Some believe that it is just the way these things go and that the more experienced and more tactical riders were able to tailor their runs to the conditions. Others were convinced that the event did not represent a fair competition or a fair representation of the current standard of ladies’ snowboarding. Instead of hoping to see the ladies put down some amazing tricks, it wasn’t uncommon to find yourself simply hoping that they would make it through the run without serious injury. At a time when there is so much incredible talent in the field of female boarding, it’s a shame that this event failed to showcase that.
Elizabeth Swaney’s Lacklustre Halfpipe Run
It’s gone viral online, but Elizabeth Swaney’s take on the skiing halfpipe wasn’t winning many points. Throughout her two runs, she attempted one alley-oop and came away with a highest score of 31.40 (40 points behind the lowest scoring qualification score). In Pyeongchang, Swaney competed under the Hungarian flag, which she qualified for through her mother. However, she has also previously competed for Venezuela, despite the fact that she was born and has lived in the US all her life. She was able to qualify for the Winter Olympics by competing in the necessary number of World Cup events, raising money online to get herself there. Some have accused her of gaming the system, others are adamant that anyone willing to put in the time and effort to get to the Olympics deserves their chance and that if there is a loophole, that is a fault in the rules and not those who follow them.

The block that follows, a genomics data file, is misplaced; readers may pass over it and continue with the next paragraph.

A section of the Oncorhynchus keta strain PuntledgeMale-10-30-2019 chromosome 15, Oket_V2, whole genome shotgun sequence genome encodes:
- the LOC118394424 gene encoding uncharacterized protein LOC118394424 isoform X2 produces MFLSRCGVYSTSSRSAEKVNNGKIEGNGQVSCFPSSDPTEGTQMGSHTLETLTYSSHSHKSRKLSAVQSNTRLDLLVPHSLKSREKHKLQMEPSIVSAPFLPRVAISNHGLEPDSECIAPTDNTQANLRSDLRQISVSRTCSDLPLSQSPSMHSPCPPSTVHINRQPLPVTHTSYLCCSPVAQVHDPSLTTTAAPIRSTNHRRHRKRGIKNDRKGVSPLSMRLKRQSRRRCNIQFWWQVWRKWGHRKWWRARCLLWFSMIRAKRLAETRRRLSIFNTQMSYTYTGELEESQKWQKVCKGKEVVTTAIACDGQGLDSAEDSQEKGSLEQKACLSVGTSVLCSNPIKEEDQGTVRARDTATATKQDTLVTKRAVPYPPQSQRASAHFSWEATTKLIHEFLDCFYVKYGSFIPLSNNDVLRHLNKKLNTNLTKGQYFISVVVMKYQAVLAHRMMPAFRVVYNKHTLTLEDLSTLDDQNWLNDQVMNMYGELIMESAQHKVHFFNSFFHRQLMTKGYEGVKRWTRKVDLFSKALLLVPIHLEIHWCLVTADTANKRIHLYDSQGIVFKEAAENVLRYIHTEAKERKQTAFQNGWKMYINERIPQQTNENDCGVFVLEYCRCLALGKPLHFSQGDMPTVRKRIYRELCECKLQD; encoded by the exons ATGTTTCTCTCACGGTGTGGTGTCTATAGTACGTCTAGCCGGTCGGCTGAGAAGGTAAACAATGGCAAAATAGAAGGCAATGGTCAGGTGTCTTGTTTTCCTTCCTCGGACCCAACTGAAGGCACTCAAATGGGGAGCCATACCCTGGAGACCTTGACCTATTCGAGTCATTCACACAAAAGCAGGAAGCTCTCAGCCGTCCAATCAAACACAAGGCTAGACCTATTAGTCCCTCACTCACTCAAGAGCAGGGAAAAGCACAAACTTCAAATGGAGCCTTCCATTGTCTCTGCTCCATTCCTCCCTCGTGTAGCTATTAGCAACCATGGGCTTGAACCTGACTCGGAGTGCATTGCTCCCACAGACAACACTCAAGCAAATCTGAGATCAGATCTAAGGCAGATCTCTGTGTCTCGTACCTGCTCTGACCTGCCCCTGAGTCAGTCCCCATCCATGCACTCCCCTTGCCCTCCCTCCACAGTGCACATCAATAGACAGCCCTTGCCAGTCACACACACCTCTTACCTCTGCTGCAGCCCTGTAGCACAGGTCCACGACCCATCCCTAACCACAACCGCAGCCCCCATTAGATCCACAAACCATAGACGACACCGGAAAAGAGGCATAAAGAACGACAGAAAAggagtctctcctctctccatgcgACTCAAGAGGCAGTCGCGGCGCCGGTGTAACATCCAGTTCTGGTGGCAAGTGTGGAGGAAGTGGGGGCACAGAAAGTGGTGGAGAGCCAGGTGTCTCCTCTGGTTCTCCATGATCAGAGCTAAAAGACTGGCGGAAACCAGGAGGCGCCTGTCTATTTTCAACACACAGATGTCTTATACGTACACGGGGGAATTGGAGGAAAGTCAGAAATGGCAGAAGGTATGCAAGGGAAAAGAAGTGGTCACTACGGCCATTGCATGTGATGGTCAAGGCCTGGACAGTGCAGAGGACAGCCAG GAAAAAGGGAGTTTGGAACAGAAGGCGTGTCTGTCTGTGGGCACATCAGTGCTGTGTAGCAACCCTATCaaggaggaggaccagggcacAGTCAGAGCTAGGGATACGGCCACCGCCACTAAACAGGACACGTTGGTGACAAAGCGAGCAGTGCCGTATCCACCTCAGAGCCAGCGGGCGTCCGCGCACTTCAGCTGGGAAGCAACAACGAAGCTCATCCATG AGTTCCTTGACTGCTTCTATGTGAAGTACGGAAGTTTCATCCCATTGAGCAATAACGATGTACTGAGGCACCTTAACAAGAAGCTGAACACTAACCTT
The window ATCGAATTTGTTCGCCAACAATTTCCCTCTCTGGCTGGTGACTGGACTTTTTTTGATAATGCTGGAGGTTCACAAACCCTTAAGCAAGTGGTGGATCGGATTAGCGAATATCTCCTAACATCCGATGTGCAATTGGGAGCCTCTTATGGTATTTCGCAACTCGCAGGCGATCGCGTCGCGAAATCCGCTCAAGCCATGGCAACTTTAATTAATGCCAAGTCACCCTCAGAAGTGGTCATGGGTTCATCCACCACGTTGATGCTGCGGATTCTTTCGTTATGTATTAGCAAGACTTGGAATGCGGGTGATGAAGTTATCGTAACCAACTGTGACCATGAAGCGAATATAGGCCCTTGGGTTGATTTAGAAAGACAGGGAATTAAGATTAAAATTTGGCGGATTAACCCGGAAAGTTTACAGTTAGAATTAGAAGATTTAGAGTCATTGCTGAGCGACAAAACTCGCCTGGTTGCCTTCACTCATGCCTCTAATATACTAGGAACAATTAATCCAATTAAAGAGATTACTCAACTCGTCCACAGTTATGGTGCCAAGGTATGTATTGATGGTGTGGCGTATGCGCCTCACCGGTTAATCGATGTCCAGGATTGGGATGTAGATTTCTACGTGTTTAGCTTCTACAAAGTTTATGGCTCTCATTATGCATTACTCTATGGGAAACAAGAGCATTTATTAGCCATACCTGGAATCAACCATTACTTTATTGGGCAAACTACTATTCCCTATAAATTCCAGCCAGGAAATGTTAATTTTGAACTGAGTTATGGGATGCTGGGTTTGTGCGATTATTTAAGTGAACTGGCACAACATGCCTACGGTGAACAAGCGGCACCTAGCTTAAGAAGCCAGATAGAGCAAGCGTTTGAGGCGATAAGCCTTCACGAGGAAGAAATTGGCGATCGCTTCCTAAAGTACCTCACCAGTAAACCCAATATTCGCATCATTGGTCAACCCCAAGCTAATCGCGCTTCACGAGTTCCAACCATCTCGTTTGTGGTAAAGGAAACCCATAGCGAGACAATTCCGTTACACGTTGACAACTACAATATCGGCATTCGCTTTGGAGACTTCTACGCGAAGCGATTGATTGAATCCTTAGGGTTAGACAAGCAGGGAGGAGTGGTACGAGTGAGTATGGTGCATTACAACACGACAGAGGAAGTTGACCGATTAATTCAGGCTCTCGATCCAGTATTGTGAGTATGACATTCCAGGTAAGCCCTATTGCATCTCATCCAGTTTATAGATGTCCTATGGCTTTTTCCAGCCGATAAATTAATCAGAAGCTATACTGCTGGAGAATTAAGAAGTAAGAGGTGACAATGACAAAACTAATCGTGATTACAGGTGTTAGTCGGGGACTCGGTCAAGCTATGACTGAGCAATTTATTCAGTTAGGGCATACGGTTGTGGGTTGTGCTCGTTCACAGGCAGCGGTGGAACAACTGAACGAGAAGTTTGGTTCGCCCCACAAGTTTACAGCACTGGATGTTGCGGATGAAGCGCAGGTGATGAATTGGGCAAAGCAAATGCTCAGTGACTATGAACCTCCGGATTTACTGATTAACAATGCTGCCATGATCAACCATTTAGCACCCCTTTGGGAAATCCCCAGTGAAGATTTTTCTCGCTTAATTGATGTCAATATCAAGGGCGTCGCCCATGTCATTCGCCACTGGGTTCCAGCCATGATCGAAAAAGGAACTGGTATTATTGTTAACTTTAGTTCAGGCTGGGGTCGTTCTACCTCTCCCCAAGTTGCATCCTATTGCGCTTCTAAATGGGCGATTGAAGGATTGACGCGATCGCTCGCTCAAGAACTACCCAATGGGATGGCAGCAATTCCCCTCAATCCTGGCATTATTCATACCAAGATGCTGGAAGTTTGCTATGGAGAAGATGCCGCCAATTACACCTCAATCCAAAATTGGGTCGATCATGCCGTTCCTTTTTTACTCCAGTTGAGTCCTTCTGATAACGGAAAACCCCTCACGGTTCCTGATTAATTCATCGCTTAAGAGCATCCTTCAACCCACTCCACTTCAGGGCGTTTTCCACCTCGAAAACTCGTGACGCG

As long as she showed up and dropped in for a run in the freeski halfpipe qualifying in the Winter Olympics, Elizabeth Swaney was guaranteed a top-30 finish. And that's exactly what she did.Read more: http://bit.ly/2C9Ihlk Via NBC Olympics
Posted by NBC News on Tuesday, 20 February 2018
Team USA’s Golden Girls
While to most, one or two Olympic medals is a mark of success. However, hopes were so high for Team USA slalom star Mikaela Shiffrin and veteran Olympian Lindsey Vonn, that their respective results have are tinged with slight disappointment. Lindsey Vonn took a respectable bronze in the downhill, her favoured event and the one in which she won gold back in 2010. This made her the oldest female alpine ski racer to finish in a medal place. Then, in the lead after the downhill section of the combined event, she missed a gate in the slalom and her Olympics were over. For Vonn, this was most likely her final Olympic race and there will be a slight disappointment that she couldn’t finish it and see off a fantastic Olympic career in true Lindsey Vonn winning fashion.
Shiffrin, on the other hand, regained the places lost in her downhill performance with a stellar slalom run to gain a silver in the combined. However, considering that she came into Pyeongchang looking like the one to beat in at least three, if not five, disciplines, it was a shame that we didn’t get to see her at her best across the board. That said though – a gold and a silver is still pretty good in our book!